Richard Nixon’s case unfolded after the infamous public hearings on Watergate and ongoing criminal investigation.  The House didn’t officially authorize an impeachment investigation until 9 months after the hearings, but the vote was 99% in favor.  The writing was clearly on the wall.  Congress asserted their independence and went to the mat with Nixon over their right to the tapes, winning a unanimous decision in the Supreme Court.  Senators met with Nixon and convinced him he had no chance.  The Nixon game appears to have been fairly even handed, with the usual partisan bickering but a just outcome.  We long for the days when bi-partisanship could accomplish big things for our country.
Many saw Bill Clinton’s case as a classic witch-hunt, with the original Whitewater investigation exonerating the Clintons (albeit many others were indicted for crimes).  Votes in Congress fell largely along party lines.  Tribal politics had begun around 1994 with Newt Gingrich’s rise to Speaker of the House.  The Clinton game was clearly more divided along partisan lines.

What did the fans think?

Impeachment in the modern era is a spectator sport, and another way to judge fairness is to ask if the outcomes fit the public’s view of these presidents.  For the Nixon and Clinton cases, we have strong evidence that the outcome matched public perception.

Nixon’s approval rating sank to around 25% during the impeachment period while the percent of people thinking he should be removed slowly grew to over 50%.  The fans thought he was a lousy president but didn’t strongly favor his removal until the end was near.

Clinton, on the other hand, had 60-70% approval ratings throughout the whole process.  And 30% or less supported his impeachment (details from Pew Research).
We could argue that Congress “got it right” for both Nixon and Clinton in terms of public perception.

Scoring the Trump impeachment

It’s way too early to decide whether Congress is “getting it right” regarding Trump.  Most importantly, the process must adhere to the Constitution and be fair and balanced. 
As of this writing, there is already considerable controversy over the process.  Must the full House vote to start an investigation?  Should the witnesses be seen in public?  Can the House enforce subpoenas to obtain documents and interview witnesses?  Will the executive branch cooperate?
While the politicians try to score their points, we will be keeping score as to the fairness of the process.  We offer this scorecard for those who want to play along.  We will be periodically updating this scorecard, so stay tuned to this blog.

 Phase 1 - investigation
Fair play rules
Score as of 10/17/19
House – investigates, votes on impeaching
1.  Define clear scope of inquiry on significant infraction
2.  Hold public hearings
3.  Allow bi-partisan participation
4.  Don’t impede or obstruct
5.  Debate and vote in public
1.   B – Multiple investigations, but impeachment inquiry seems focused on Ukraine.  Full house vote not a requirement per historical precedent.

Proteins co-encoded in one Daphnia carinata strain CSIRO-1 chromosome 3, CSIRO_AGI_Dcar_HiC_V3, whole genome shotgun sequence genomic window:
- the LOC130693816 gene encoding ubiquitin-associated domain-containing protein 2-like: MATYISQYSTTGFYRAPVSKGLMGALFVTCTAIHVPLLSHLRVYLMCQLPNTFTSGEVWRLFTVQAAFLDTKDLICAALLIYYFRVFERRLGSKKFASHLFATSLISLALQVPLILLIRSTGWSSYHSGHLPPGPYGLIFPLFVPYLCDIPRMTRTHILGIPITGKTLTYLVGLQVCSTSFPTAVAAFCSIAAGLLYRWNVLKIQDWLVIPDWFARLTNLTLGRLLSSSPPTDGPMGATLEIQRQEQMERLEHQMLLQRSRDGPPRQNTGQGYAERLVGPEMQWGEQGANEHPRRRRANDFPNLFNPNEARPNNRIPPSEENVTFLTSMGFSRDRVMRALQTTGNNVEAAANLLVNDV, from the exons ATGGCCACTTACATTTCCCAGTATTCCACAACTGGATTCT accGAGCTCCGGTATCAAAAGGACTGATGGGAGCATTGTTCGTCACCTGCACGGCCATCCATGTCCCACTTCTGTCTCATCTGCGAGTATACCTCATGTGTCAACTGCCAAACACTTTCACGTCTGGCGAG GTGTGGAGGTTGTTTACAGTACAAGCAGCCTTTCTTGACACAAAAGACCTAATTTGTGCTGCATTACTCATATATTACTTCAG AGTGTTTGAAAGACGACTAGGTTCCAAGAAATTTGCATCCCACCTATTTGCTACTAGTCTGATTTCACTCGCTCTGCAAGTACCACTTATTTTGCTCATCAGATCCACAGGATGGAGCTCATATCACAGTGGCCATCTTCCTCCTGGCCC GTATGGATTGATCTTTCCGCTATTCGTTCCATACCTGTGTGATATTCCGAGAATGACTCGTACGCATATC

2.   TBD – witnesses interviewed privately so far
3.   A – witnesses sitting in front of bi-partisan committee
4.   TBD – Republicans angry but not obstructing
5.   TBD
Executive – produce documents, participate in interviews and hearings
1.  Produce documents as requested
2.  Witnesses cooperate
3.  Don’t impede or obstruct investigation
1.   Fail – Trump, Barr, et. al., refusing to answer subpoenas
2.   C – Some witnesses ignoring orders to not appear
3.   Fail – all-out war on the process declared by Trump
Courts – resolve House/Exec branch disputes
1.  Hear cases publicly
2.  Decide cases in timely fashion
3.  Strictly adhere to law
4.  Non-partisan decisions
1.  A – some cases heard
2.  TBD
3.  TBD
4.  TBD
Phase 2 – trial (if needed)
Fair play rules

House – trial managers present case
1.  Allow bi-partisan participation

Senate – sits as jury
1.  Try case publicly
2.  Allow both sides to present case
3.  Don’t impede or obstruct

Executive – provides information and witnesses
1.  Follow rules of evidence established by Chief Justice
2.  Don’t impede or obstruct

Chief Justice Roberts – presides over Senate
1.  Establish consistent rules for evidence and presentation
2.  Resolve disputes in non-partisan manner
3.  Don’t allow anyone to impede or obstruct proceedings

So what can I do now? 

Contact your Representative or Senator to express your opinion.  It seems clear that the inquiry is going to proceed, so don’t bother asking them to stop it.  But insist that the process be fair.

You can also contact the White House and insist that the President and executive branch cooperate.  Good luck with that.

Finally, you can jump into the social media frenzy about impeachment.  Be prepared to spend a lot of time.  We will be posting updates to the scorecard on this blog, via our Facebook page, and on Twitter (@OurImperfectUni).  Please comment on the scorecard!

Recommended reading

Pew Research has good reporting and data tracking both the Nixon and Clinton cases.

Wikipedia has useful summaries of the investigations and/or impeachments: Johnson, Nixon, and Clinton

Upcoming posts
·      How is our government is supposed to work?
·      Democracy or Republic – which are we?
·      What’s the matter with Congress?


  1. This is a fascinating look (actually listen) at the articles of impeachment being considered by the House non-partisan experts including 2 law professors, one of whom is a member of the Federalist Society, and an expert on national security. It explains the rationale behind the articles and discusses in depth how a Senate trial might proceed. It's frankly a relief from the ranting and raving available elsewhere.

    1. Additional reading on the articles of impeachment from this organization: